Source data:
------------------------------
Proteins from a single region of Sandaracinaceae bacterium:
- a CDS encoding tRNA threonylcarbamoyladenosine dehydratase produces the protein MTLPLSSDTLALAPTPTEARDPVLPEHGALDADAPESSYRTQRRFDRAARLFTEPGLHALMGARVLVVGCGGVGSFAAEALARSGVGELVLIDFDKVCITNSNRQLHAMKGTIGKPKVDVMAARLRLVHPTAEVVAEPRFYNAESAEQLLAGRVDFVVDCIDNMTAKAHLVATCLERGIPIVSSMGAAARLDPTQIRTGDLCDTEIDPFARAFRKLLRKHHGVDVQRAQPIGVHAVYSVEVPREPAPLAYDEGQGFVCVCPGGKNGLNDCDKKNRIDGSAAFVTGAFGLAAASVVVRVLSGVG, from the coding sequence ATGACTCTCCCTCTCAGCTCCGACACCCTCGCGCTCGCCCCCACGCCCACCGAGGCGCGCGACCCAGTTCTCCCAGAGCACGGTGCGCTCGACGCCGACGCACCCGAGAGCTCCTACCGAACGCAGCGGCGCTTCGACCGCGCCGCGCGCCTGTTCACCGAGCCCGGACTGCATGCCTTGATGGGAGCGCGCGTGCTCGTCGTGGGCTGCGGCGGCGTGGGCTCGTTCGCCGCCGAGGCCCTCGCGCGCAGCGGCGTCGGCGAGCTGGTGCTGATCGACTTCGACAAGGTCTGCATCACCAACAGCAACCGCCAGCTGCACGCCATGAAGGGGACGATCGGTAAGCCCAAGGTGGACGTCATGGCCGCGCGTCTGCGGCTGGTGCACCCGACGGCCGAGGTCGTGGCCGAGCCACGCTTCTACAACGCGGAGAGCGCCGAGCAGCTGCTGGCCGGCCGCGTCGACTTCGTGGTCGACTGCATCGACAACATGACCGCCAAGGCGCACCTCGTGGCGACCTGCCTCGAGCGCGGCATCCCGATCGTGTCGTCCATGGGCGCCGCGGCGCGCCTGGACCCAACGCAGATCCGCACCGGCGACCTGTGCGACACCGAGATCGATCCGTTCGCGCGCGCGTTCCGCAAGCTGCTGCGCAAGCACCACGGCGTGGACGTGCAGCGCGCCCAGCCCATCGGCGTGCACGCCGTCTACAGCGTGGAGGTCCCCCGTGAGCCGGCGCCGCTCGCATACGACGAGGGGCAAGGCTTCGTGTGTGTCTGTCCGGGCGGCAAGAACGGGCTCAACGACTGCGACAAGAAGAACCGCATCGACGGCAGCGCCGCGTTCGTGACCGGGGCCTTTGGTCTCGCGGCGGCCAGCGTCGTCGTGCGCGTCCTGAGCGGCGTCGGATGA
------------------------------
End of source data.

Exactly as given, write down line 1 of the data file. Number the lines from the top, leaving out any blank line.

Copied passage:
Proteins from a single region of Sandaracinaceae bacterium: